Depending on your relationship status, you might be familiar with the idea of ‘ghosting’ in the dating world – which is when someone you’re interested in stops responding to your texts, calls, IMs, emails, etc.
The phenomenon has recently expanded to include professional relationships, specifically the tenuous connections between applicants and potential employers. Job seekers are apparently feeling emboldened by a low unemployment rate and are ignoring overtures from potential employers due to a lack, or loss, of interest.
If you’re a busy, in-demand professional, it’s understandable that you might lose track of correspondences. However, it’s important that you don’t ghost on people in your professional life, if only because it can hurt your career. It’s also just bad manners to ignore someone who wants a response from you.
Ghosting on a job offer
We all get contacted by recruiters about job openings from time to time. It is a good idea to tell them that you’re not interested and why. However, not doing so isn’t the end of the world.
The real problem is ghosting on someone after you’ve shown interest. If you respond to a request and especially if you have any kind of interview, you need to see it through. That doesn’t mean that you need to get to the point where you’re getting an offer for a job you don’t want. It does mean you should tell the recruiter or hiring manager when you have lost interest and you should so in a professional manner.
Interestingly, hiring personnel often say they’ve had people who show interest, ghost for several weeks and then reach out to renew the conversation. This gives the impression that you’re holding out for something better to come along. Understandably, recruiters say this behavior basically eliminates someone from their hiring process. Furthermore, the names of these ‘ghosts’ stay on the mind of people in the organization and the organization may avoid dealing with these individuals in another capacity, possibly as a point of contact at another company.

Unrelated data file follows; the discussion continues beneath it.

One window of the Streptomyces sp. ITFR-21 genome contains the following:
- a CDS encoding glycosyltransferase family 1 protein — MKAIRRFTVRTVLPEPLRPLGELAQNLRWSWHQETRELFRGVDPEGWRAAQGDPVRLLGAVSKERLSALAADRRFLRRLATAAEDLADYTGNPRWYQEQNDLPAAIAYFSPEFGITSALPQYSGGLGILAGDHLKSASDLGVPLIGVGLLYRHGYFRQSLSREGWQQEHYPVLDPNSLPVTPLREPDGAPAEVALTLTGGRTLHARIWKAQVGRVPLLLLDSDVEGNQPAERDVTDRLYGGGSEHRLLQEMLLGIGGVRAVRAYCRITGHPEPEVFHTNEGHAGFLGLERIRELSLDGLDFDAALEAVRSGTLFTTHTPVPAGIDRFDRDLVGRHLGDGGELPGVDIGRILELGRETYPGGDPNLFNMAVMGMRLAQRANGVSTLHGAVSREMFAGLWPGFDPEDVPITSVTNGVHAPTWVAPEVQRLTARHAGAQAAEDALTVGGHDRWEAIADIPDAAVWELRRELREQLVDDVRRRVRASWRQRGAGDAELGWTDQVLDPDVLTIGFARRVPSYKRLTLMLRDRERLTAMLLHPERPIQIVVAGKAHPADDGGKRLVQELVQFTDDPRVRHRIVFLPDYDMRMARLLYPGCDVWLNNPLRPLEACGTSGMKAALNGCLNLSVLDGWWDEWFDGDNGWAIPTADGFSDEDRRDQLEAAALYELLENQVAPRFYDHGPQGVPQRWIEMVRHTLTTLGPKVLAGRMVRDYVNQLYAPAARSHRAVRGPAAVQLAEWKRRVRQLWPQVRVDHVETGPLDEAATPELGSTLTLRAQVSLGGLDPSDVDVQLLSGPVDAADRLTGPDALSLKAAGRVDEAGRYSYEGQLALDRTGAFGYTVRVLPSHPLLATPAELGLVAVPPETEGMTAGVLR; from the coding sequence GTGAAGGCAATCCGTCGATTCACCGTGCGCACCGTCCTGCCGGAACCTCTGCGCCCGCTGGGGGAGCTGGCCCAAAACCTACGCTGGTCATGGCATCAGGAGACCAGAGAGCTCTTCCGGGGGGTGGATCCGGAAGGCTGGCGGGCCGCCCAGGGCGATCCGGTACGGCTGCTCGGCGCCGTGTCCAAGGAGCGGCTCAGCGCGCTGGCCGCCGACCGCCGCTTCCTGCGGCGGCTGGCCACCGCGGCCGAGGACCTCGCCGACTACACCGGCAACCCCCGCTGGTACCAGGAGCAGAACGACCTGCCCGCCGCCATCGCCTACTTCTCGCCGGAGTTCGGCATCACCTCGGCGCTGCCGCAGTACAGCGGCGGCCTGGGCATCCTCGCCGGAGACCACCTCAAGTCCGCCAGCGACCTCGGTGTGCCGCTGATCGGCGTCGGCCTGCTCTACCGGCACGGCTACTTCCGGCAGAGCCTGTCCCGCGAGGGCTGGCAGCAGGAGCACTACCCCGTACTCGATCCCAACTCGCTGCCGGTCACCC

People would rather hear “No” than have a candidate avoid their messages and calls. If you do ghost on a hiring process, your professional standing will probably only get better when you clearly demonstrate honest communication.
Ghosting on a potential connection
Networking can be an odd social experience. There are times that a new networking connection works out well and there are times when it fizzles out. However, a network connection going cold doesn’t mean you have license ghost that person. When they try to get in touch with you again, you can tactfully decline and say you’re too busy. Likewise, if you have asked for or agreed to be introduced to someone, you should respond or your reputation will be damaged.
At Career Concepts, we help job seekers make decisions that are in the best interests of their career and personal life. If you’re currently looking for career assistance, contact us today to find out how we can help.